Holding their own in wild West
Canucks played just as mean and nasty as their conference competition
It's hard to know when the forces of evil kidnapped the Western Conference and held it for ransom in Jacques Lemaire's basement.
The L.A. Kings Stanley Cup victory? Maybe.
But, long before the Kings hoisted the chalice, the darkness had already taken hold in St. Louis, in Nashville, in Phoenix, in Minnesota.
The erosion of the Detroit Red Wings? That might have had more to do with it.
When the Wings were winning, there was still the idea that you could have success with speed and skill. When they began to deteriorate, it became easier to align yourself with Satan. But, however it happened, make no mistake this is the world in which the Vancouver Canucks now find themselves in the West.
It is a violent world. It's an unforgiving world. And the only way to have success in that world is to be as mean and ugly as the cloven-hoofed opposition.
"That's the way a lot of teams in the West are having success now," Alex Burrows said before the eventful clash at The Rog between the Canucks and Kings.
"It's not the most exciting style of hockey, but it's effective."
But so was the game the Canucks offered. Saturday night, the Canucks did what few teams have been able to date against the Kings and the final score was only part of the story.
The more important development on this night was the Canucks willingness to confront the Kings on their own terms, to get in the battle lines and go all Braveheart on the team that exposed them in last season's playoffs.
It started early when newcomer Tom Sestito - in, perhaps, the greatest debut by a Canuck since Pavel Bure's first game - rattled Colin Fraser, fought Jordan Nolan and it then kept up all night.
Kevin Bieksa slammed Anze Kopitar into the boards. Andrew Alberts rocked Kyle Clifford.
That both players took penalties on the plays in question is completely irrelevant. Against teams like the Kings, you can't take a backward step because, like all great teams, they can smell fear and they smelled it in the playoffs last spring.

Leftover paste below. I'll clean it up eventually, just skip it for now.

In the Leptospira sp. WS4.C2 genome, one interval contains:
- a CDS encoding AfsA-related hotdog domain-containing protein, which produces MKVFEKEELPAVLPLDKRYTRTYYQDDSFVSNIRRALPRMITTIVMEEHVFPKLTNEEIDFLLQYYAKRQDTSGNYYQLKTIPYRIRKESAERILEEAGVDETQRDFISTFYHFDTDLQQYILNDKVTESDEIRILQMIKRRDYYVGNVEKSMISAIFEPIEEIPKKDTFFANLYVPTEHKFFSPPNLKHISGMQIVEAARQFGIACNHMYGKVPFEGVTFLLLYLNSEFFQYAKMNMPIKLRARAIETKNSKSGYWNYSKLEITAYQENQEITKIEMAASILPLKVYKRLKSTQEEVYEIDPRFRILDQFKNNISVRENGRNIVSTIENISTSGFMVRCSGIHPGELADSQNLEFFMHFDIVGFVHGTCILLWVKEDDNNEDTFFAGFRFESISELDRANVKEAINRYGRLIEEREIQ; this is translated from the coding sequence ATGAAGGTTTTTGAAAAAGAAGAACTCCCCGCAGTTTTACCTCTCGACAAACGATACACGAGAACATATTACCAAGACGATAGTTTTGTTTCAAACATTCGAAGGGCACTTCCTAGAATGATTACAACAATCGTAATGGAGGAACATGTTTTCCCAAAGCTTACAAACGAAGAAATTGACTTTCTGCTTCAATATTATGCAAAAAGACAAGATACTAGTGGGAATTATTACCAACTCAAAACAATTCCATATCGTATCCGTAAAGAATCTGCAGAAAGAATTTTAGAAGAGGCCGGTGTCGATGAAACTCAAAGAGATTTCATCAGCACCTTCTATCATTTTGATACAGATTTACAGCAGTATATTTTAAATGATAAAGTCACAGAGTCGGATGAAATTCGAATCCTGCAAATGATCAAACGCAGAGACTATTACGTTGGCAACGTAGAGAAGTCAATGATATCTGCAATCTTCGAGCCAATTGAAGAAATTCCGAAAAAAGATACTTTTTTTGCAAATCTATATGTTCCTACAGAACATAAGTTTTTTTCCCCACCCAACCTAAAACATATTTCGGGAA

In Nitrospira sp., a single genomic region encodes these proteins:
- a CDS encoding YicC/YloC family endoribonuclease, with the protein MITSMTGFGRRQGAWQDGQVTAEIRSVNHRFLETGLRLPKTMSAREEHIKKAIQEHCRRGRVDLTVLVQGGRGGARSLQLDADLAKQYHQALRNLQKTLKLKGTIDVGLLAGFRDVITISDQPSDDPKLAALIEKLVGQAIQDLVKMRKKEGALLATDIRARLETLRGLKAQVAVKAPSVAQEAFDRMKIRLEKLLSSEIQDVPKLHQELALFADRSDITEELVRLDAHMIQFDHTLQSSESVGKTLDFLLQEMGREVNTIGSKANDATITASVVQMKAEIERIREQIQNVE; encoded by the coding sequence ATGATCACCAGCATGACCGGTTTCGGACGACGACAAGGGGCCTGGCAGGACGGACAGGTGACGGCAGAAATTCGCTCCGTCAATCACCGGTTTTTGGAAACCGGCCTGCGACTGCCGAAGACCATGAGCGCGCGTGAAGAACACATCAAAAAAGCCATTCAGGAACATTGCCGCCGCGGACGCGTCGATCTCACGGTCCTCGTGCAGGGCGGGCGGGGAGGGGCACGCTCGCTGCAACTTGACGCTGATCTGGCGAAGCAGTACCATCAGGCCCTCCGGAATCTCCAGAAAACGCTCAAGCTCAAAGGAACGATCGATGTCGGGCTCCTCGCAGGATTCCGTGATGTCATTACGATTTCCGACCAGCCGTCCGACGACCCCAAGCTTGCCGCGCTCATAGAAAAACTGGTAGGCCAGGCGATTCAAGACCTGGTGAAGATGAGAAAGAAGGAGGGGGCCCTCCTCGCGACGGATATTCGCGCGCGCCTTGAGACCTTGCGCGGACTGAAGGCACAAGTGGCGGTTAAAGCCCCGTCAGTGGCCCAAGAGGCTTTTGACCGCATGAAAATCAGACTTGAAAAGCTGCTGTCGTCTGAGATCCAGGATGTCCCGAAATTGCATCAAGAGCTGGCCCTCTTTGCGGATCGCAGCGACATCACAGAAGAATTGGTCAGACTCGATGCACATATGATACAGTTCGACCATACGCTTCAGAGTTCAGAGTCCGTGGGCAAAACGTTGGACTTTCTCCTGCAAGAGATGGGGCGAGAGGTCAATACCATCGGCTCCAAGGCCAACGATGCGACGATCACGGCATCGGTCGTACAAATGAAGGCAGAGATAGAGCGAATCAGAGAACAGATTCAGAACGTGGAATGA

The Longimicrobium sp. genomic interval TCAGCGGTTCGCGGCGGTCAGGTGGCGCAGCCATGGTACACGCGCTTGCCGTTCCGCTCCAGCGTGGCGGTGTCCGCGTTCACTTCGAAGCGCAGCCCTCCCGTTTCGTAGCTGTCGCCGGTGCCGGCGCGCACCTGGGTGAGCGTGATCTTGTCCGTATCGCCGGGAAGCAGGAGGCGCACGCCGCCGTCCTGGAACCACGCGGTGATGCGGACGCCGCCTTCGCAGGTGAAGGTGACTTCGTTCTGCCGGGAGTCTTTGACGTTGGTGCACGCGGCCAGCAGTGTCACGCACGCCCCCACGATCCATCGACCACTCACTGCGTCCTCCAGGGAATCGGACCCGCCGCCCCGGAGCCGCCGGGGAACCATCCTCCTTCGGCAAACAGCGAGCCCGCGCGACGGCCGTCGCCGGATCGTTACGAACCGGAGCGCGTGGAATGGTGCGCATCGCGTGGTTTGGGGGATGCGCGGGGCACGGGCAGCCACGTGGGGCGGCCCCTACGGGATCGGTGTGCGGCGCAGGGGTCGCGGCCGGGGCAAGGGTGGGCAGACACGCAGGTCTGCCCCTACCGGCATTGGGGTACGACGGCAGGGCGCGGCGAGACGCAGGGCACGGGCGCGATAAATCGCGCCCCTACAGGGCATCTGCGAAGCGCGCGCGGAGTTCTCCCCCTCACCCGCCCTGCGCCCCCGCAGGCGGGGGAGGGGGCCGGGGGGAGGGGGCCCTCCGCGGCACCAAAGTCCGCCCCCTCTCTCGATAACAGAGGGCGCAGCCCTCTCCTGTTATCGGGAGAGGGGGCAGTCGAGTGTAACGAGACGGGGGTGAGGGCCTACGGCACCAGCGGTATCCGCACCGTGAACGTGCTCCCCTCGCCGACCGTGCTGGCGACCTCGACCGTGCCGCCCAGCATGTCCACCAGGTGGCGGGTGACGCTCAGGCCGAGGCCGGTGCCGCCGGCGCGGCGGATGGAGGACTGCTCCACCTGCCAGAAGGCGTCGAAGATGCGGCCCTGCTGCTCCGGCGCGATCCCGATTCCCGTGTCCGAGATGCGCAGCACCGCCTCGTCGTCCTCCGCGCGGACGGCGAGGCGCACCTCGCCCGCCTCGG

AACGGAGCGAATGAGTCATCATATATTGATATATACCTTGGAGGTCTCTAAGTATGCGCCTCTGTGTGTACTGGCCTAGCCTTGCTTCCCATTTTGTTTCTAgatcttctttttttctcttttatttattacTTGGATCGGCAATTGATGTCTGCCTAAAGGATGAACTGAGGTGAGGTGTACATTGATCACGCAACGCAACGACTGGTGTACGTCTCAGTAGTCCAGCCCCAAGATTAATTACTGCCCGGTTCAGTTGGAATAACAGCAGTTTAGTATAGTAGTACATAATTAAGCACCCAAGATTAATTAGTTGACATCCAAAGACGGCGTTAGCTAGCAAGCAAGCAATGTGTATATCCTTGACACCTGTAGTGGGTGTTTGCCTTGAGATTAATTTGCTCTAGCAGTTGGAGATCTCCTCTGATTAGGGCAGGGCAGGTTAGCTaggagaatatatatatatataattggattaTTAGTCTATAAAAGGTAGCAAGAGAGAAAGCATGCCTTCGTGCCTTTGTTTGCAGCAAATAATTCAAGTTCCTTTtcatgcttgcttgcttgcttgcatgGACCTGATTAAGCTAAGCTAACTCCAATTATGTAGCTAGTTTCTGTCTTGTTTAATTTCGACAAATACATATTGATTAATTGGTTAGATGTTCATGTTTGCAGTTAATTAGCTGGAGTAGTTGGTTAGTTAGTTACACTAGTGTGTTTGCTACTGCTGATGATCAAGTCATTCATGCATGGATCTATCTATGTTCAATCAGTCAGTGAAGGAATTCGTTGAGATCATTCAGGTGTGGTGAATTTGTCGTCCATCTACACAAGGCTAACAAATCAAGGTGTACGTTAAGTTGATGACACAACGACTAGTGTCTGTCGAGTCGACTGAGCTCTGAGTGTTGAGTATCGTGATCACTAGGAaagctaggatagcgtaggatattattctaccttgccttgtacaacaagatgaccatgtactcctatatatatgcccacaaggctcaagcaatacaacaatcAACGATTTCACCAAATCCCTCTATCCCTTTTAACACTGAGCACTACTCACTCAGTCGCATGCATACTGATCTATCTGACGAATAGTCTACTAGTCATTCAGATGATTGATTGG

Saturday night, there was no reverse gear to the Canucks' game, no fear. You just wonder if they can find this level of engagement on the majority of nights.
"I thought Tommy [Sestito] set the tone early with a big hit in the middle and then had a fight," Burrows said. "That was really good for us. You don't want to abuse it, but once in a while they're good to set the tone and show you're ready to battle."
There were other ways on this night. The bigger, more physical Andrew Alberts drew into the lineup for Keith Ballard and was a difference-maker. Mason Raymond had a big game playing head-to-head against Mike Richards.
But, with the Canucks, it usually begins and ends with their best players and, Saturday night, the Sedins and Burrows went plus-two while playing head-to-head against Anze Kopitar's line.
Last April, that line wore the Canucks out and Dustin Brown was easily the best player in the series. Saturday night, Brown and Kopitar were complete non-factors.
"I think every time you go up against a top line you look at it as a great challenge," Henrik said. "A lot of times it's way more fun to play these games where you know you have to beat your line."
OK, we should point out both goals scored by the Sedin line didn't come against Kopitar's line. But, again, the larger story was their willingness to battle, to get greasy. Henrik took a punch in a scrum. He also gave the stick to Kopitar.
"They like to hit and they like to play it tight," Henrik said. "We like that."
Funny, it doesn't show every night, but it was hard to miss on this night.
"We didn't talk about it but we wanted to make sure we had a good game against them," Burrows said. "They were dominant last year in the playoffs and they're one of the best lines in the league. This was something we wanted to prove to ourselves."
They made their point. Now they just have to remember to make it again when the playoff start.
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